Short Cross Sterlings

Continental Imitations

Otto II of Ravensberg

Coat of arms of the counts of Ravensberg.

Otto II of Ravensberg († April 1, 1244) was Count of Ravensberg. After the division of the estate with his brother Ludwig he received in 1226 the areas around Vlotho and Vechta.
He was the son of Hermann II and Jutta of Thuringia. He himself married Sophia from the house of Oldenburg, daughter of Count Burchard von Wildeshausen. Their son Hermann died young and their daughter Jutta married in the first marriage the Earl Heinrich von Tecklenburg and in second marriage Walram III of Monschau.
Otto fought with his father and brothers at the beginning of the 13th century against the counts of Tecklenburg. Count Simon von Tecklenburg was killed in 1202 by one of the Ravensbergs. Otto and his father were taken captive. They had to recognize the Tecklenburg as fieds for parts of their possessions. Archbishop Adolf of Cologne mediated a reconciliation between the two parties.
After the death of his father, Otto II had the strongest position. His brother Ludwig was involved in the rule. There was a quarrel between the brothers. In 1226, both brothers, mediated by the Bishop of Paderborn and Hermann of Lippe, signed a sharing agreement (Herforder division). Ludwig got the castle Ravensberg, Bielefeld, the bailiwick over the pin Borghorst and other possessions. Otto received the greater part of the estate with the castles Vlotho and Vechta. There were also fiefs and fiefs of the archbishops of Cologne and Bremen, the bishops of Paderborn, Minden, Osnabrück, Utrecht and the monastery Corvey. Family property could be sold after the divorce only with the consent of the other brother.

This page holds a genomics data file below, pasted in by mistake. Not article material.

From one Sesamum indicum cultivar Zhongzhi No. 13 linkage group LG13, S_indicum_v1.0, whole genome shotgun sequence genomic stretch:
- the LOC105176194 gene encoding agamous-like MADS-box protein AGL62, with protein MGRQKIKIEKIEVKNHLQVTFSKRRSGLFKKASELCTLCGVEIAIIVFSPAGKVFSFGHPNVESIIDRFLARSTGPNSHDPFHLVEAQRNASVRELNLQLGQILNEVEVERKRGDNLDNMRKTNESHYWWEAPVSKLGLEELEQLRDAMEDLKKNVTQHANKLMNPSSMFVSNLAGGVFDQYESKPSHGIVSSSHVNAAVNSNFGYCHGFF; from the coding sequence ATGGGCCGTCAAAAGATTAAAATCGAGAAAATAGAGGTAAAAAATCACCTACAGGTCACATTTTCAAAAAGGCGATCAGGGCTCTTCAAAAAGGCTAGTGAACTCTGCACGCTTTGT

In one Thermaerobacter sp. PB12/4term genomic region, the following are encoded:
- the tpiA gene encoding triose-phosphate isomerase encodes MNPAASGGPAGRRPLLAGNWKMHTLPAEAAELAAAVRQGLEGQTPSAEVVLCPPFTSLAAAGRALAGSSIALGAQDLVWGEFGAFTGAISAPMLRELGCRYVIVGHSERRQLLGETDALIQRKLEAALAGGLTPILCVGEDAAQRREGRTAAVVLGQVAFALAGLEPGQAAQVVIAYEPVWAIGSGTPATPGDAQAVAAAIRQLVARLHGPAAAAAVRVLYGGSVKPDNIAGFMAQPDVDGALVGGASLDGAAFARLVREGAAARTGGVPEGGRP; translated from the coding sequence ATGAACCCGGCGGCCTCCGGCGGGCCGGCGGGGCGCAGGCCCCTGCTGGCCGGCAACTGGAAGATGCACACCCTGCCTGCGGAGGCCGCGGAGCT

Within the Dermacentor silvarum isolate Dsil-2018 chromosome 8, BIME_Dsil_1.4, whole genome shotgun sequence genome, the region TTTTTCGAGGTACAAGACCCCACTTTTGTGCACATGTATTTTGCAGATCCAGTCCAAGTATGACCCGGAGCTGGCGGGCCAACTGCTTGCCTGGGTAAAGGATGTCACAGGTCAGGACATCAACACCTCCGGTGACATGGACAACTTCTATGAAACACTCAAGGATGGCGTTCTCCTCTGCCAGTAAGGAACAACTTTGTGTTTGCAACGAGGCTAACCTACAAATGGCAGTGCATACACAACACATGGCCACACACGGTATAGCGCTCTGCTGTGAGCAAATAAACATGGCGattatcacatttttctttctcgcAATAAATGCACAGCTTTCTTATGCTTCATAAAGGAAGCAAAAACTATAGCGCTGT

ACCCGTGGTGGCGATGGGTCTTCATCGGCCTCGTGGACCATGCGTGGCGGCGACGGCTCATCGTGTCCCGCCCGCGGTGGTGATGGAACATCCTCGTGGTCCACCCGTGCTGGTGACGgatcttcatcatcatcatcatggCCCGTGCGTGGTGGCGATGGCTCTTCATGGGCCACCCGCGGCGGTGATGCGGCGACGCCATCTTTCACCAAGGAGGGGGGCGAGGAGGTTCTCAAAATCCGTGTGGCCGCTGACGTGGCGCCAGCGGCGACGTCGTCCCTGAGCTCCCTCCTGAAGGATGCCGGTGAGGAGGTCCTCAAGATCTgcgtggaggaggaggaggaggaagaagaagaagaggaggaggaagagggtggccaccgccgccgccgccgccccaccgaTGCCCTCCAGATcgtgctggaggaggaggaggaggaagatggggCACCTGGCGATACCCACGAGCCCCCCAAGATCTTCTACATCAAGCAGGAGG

After the murder of Archbishop Engelbert I of Cologne, Friedrich of Isenberg fled to the Tecklenburgers, who were related to him. These were also banned. It came to an alliance between archbishop Heinrich I of Cologne and the bishop of Osnabrück Konrad I of Velber against the Tecklenburger. Otto and Ludwig von Ravensberg also renewed the old feud. But this ended in the same year. The brothers Otto II and Ludwig concluded in 1231 with the Tecklenburgers once again an expiation contract. Various possessions came back to the Ravensberger and also the recognition of the feudal sovereignty of Tecklenburger was repealed.
After the end of the feud, wife Sophie donated the monastery Bersenbrück with the consent of his brother. In 1242 he made donations to the monastery.
In 1232 Otto took part in a Imperial Diet of King Henry in the presence of Emperor Frederick II in Worms.
In order to further consolidate the reconciliation with the Tecklenburgians, Otto vowed his still-young daughter Jutta, heiress of Vlotho and Vechta, in 1238 Heinrich von Tecklenburg as his wife, but Heinrich died shortly afterwards.
After his death Otto was buried in the monastery Bersenbrück. When the Tecklenburgers demanded the inheritance of his daughter Jutta, another feud arose with the now sole Count Ludwig.

Source and more info: Wikipedia.

Sterling, Otto II of Ravensberg, Vechta, ca. 1226-1244, Berghaus Vechta 2

Reign/Issue Authority:Otto II of Ravensberg
Issue date:Ca. 1226-1244
Weight:1,18 gr
Diameter:18 mm
Reference:Berghaus Vechta 2, Stange 6 c
Catalogue #:0291
Obverse description:Facing Saint Paul with aureola.
Obverse legend:[▽M]ONЄT[A]OTONI
Reverse description:Short cross voided with rosette in three angles, quatrefoil in one angle.
Reverse legend:+[M]ON[ЄTAD]ЄVЄ
Extra info: